HSBC also resumed its dividend after reporting full-year numbers in February, paying $0.15 a share, as the bank continued to reorientate its business towards Asia , which contributes the bulk of its profits.
In Q1 HSBC posted decent results, with profit after tax up 79% to $4.5bn, as the bank’s balance sheet was boosted by the release of $400m from money set aside in 2020 to cover potential loan defaults. Despite the rise in profits, Q1 revenue fell 5% year-on-year to $13bn, partly due to the low interest rate environment.
The bank’s Q2 numbers followed a similar pattern – profits after tax of $3.85bn were better than expected, but revenue was lower than a year earlier, mainly because interest margins across the bank’s global operations fell from 1.43% a year ago to 1.21%. The headline numbers were helped by the bank releasing a further $300m from provisions for non-performing loans.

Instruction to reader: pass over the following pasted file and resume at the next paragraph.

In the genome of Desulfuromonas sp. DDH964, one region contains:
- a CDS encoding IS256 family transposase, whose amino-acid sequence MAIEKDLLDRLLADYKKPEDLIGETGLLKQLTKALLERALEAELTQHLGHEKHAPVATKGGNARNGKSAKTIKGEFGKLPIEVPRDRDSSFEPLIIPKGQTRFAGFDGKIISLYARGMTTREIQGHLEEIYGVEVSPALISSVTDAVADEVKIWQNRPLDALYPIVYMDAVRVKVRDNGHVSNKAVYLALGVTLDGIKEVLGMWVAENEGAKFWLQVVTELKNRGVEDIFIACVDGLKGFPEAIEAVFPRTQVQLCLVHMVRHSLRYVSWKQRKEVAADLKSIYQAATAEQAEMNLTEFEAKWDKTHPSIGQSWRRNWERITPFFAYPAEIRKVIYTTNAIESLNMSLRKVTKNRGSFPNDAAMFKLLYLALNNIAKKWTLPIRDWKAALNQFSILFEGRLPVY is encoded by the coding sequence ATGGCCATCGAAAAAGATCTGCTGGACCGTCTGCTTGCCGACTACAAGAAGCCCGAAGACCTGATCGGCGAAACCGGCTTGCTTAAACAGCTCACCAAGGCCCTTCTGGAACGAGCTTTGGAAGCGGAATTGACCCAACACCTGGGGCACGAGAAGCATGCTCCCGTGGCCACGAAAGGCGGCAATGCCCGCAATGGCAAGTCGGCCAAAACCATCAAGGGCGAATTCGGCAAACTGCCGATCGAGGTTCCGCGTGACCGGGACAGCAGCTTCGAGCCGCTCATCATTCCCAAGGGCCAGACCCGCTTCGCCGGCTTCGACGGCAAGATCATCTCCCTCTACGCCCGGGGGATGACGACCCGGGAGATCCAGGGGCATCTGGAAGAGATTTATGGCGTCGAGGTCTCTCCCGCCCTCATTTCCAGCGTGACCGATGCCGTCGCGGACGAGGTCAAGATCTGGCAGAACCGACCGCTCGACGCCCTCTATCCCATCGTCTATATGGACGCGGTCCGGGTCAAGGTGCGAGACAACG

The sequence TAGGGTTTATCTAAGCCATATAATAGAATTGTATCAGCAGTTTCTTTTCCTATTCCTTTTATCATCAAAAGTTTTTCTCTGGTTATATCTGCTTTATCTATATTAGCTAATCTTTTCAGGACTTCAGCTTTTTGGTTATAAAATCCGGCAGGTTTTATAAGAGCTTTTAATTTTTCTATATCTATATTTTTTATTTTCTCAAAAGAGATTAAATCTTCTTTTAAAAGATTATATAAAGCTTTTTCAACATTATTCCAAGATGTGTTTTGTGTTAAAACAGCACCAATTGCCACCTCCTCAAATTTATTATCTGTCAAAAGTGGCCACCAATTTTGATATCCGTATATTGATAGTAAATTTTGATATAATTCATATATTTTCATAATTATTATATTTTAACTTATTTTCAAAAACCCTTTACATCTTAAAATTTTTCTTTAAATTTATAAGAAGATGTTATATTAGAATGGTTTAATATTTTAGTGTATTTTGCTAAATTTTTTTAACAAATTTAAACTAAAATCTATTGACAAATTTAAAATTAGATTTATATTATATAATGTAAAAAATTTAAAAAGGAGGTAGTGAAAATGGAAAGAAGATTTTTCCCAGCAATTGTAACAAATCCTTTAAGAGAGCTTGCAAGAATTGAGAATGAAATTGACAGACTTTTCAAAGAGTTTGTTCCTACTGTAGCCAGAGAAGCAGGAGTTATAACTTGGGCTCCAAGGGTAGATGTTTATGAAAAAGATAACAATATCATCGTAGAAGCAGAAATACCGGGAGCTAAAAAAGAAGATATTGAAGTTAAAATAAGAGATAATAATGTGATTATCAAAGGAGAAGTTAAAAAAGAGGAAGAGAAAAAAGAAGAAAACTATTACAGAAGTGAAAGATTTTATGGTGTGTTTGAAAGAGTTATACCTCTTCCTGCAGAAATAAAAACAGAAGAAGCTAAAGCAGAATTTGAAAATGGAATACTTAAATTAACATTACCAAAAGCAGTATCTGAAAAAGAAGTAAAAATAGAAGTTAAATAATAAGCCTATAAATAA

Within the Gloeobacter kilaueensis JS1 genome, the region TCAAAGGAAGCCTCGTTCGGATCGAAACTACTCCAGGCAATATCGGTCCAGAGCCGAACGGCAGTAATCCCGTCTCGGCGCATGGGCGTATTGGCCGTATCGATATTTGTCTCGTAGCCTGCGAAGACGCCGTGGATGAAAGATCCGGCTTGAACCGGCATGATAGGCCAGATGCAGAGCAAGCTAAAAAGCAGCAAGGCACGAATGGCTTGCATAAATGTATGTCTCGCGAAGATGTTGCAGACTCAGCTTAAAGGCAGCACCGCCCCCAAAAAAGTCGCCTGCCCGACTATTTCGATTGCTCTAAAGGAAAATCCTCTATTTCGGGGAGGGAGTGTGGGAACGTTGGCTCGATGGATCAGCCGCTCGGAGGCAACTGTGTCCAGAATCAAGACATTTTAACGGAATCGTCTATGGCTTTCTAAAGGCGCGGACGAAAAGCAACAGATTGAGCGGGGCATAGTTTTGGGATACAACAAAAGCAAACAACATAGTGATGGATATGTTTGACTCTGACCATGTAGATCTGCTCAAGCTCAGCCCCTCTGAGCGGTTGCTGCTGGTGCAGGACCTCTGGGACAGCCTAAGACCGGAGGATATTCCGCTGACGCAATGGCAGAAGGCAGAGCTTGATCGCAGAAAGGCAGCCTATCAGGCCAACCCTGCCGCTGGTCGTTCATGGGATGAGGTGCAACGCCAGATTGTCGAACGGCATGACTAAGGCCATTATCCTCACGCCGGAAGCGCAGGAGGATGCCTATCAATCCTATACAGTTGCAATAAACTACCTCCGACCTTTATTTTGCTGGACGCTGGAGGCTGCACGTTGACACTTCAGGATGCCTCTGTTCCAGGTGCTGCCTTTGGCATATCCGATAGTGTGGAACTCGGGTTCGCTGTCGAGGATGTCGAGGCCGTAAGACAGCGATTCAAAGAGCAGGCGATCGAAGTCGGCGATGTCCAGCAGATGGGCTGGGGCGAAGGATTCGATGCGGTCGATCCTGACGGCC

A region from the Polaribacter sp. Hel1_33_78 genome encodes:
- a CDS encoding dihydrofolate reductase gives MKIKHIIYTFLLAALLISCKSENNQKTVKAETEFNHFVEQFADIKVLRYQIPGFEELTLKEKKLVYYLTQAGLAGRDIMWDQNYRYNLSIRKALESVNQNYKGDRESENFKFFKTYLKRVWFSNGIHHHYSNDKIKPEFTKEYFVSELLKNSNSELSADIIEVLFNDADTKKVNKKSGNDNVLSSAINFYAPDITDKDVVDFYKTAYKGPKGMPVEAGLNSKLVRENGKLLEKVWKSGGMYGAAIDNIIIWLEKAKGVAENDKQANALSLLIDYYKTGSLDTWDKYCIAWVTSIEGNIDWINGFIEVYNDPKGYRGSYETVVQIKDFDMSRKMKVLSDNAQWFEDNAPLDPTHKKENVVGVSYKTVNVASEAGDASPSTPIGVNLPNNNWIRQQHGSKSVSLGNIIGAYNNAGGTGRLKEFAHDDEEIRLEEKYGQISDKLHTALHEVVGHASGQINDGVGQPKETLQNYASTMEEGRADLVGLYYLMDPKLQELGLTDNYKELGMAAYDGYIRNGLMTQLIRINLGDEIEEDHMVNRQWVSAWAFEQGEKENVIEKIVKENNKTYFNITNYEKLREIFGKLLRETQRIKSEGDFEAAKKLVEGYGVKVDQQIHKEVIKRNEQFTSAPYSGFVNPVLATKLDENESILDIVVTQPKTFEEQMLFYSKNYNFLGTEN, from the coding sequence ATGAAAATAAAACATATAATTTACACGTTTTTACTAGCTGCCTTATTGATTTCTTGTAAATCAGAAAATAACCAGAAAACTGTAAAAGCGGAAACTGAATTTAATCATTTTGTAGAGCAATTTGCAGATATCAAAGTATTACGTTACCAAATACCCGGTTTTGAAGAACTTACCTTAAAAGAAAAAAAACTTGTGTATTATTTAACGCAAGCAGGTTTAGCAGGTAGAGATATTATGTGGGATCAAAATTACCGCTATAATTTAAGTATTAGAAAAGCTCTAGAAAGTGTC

With half-year profits after tax totalling $8.4bn, the bank announced an interim dividend of $0.07 a share. The UK operation had a good half-year, contributing profits of $1bn in Q1 and $1.1bn in Q2.
In Q3, HSBC again posted a strong set of numbers, as profits after tax almost doubled to $4.2bn, taking year-to-date profits to $12.66bn. Q3 revenue grew 1% year-on-year to $12bn, but was down slightly compared to Q2. All areas of the bank improved, including the UK business which contributed $1.5bn of profits before tax. The Asia business contributed $3.3bn. Profit before tax of $5.4bn was boosted by the release of a further $700m in bad debt provisions, taking the amount released year-to-date to $1.4bn. The bank announced a $2bn share buyback but, unlike in Q1 and Q2, the bank didn’t pay a dividend in Q3. In line with other banks, HSBC’s lending was subdued, with net loans and advances to customers falling in Q3. Global Banking and Markets saw a modest decline in adjusted revenue to $3.6bn in Q3, with net interest margin remaining steady at 1.2%, below the 1.35% recorded a year earlier.